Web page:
[Desktop Action Edit]
Exec=sp -edit %u

As you can see, defining the action "edit" will enable an additional group of the name [Desktop Action actionname] to be read. This group can contain an additional Exec line, as well as possibly other information like a new Name, Comment, Icon, and Path. Thus right-clicking on a .wav file will show both the default "Open" action and this "Edit" action to both be displayed as choices in the context-menu. A left click (double or single, whichever the file manager implements) would cause the default action to take place. These are implementation-specific details which are up to the implementer, and are not enforced by this standard.

If no DefaultApp is specified for a particular MIME type, any one of the programs registered which claim to be able to handle the MIME type may become the default handler. This behaviour is undefined and implementation-specific. KDE doesn't use a DefaultApp anymore, but assigns a Preference number to each program, so that the highest number is the one chosen for handling the MIME type.

Extending the format

If the standard is to be amended with a new {key,value} pair which should be applicable to all supporting parties, a group discussion will take place. This is the preferred method for introducing changes. If one particular party wishes to add a field for personal use, they should prefix the key with the string "X-PRODUCT", i.e. "X-NewDesktop-Foo", following the precedent set by other IETF and RFC standards.

Alternatively, fields can be placed in their own group, where they may then have arbitrary key names. If this is the case, the group should follow the scheme outlined above, i.e. [X-PRODUCT GROUPNAME] or something similar. These steps will avoid namespace clashes between different yet similar environments.

Example Desktop Entry File

[Desktop Entry]
Name=Foo Viewer
Comment=The best viewer for Foo objects available!
Exec=fooview %F

[Desktop Action Inverse]
Exec=fooview --inverse %f
Name=Foo Viewer (inverse image)

[Desktop Action Edit]
Exec=fooview --edit %f
Name=Foo Viewer (edit image)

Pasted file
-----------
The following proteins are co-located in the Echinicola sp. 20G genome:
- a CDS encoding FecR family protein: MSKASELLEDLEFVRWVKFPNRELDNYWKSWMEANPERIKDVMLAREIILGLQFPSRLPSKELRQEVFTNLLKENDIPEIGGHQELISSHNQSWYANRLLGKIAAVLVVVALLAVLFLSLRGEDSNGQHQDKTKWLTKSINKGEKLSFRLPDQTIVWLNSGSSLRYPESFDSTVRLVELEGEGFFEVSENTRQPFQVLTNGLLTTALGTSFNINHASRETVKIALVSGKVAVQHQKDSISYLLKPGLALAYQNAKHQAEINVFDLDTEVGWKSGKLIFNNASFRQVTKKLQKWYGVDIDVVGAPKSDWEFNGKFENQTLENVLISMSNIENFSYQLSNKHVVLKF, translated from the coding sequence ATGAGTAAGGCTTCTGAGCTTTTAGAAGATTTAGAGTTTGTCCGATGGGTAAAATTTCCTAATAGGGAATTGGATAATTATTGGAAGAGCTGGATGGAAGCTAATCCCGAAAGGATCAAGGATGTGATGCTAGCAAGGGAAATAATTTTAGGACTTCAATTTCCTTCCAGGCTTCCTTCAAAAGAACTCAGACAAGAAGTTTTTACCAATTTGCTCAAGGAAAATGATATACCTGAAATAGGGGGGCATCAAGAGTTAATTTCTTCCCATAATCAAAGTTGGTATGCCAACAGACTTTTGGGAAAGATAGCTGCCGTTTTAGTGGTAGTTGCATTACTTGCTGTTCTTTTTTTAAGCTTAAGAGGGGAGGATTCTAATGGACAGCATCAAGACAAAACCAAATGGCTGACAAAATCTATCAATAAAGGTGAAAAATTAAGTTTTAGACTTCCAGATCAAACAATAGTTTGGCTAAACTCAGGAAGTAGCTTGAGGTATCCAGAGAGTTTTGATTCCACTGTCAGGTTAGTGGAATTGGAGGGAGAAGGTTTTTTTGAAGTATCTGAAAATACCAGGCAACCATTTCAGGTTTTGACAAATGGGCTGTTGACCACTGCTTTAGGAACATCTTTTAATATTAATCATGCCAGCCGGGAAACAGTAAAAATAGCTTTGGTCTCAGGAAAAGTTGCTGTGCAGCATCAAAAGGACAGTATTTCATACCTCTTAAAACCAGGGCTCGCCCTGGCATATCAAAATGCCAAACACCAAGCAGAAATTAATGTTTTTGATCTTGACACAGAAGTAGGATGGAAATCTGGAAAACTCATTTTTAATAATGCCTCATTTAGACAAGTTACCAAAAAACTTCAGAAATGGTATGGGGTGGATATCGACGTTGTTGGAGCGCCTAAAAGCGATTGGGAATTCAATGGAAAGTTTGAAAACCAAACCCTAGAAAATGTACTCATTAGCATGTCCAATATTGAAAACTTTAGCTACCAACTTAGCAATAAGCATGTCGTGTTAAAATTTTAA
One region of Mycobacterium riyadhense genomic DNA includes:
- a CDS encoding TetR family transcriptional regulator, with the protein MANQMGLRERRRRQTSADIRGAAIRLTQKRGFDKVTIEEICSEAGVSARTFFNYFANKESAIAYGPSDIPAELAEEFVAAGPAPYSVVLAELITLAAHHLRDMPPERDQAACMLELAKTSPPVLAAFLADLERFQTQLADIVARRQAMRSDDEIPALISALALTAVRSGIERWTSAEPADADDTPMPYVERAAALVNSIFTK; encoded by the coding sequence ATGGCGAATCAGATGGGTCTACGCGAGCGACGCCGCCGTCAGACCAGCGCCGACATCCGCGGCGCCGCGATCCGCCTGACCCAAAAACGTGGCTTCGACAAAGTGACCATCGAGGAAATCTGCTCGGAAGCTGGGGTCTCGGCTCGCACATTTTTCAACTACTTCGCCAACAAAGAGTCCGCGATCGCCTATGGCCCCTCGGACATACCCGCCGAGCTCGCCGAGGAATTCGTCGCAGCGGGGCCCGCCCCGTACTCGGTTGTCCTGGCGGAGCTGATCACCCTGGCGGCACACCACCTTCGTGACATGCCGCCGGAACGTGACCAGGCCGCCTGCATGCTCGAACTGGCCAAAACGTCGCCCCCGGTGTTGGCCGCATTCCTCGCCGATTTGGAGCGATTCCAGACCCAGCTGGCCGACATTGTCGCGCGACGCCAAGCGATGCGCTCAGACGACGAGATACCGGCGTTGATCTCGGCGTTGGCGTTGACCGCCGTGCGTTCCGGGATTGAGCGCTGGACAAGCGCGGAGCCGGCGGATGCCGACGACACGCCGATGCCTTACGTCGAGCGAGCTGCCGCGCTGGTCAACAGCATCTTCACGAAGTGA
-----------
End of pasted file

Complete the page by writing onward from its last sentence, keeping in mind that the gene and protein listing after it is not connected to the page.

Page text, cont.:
The Legacy-Mixed encoding

The Legacy-Mixed encoding corresponds to the traditional encoding of desktop files in older versions of the GNOME and KDE desktop files. In this encoding, the encoding of each localestring key is determined by the locale tag for that key, if any. For keys without a locale tag, the value must contain only ASCII characters.

If the locale tag includes an .ENCODING part, then that determines the encoding for the line. Otherwise, the encoding is determined by the language, or language-country pair from the locale tag, according to the following table.

ARMSCII-8 (*) by
BIG5 zh_TW
CP1251 be bg
ISO-8859-1 br ca da de en es eu fi fr gl it nl wa no pt pt sv
ISO-8859-2 cs hr hu pl ro sk sl sq sr
ISO-8859-3  eo
ISO-8859-5 mk sp
ISO-8859-7 el
ISO-8859-9 tr
ISO-8859-13 lt lv mi
ISO-8859-14 ga cy
ISO-8859-15 et
KOI8-R ru
KOI8-U uk
TCVN-5712 (*)TCVNvi
TIS-620 th


The name given here is listed here is typically the canonical name for the encoding in the GNU C Library's iconv facility Encodings marked with (*) are not currently supported by the GNU C Library; for this reason, implementations may choose to ignore lines in desktop files that resolve to this encoding. Desktop files with these encodings are currently rare or non-existent.


Other names for the encoding found in existing desktop files.


Language tags for which this is the default encoding.

This table above covers all tags and encodings that are known to be currently in use. Implementors may choose to support encodings not in the above set. For tags without defaults listed in the above table, desktop file creators must specify the ENCODING part of the locale tag.

Matching the ENCODING part of the locale tag against a locale name or alias should be done by stripping all punctuation characters from both the tag and the name or alias, converting both name and alias to lowercase, and comparing the result. This is necessary because, for example, "Big5" is frequently found instead of "BIG5" and "georgianacademy" instead of GEORGIAN-ACADEMY. Desktop files creators should, however, use the name as it appears in the "Encoding" column above.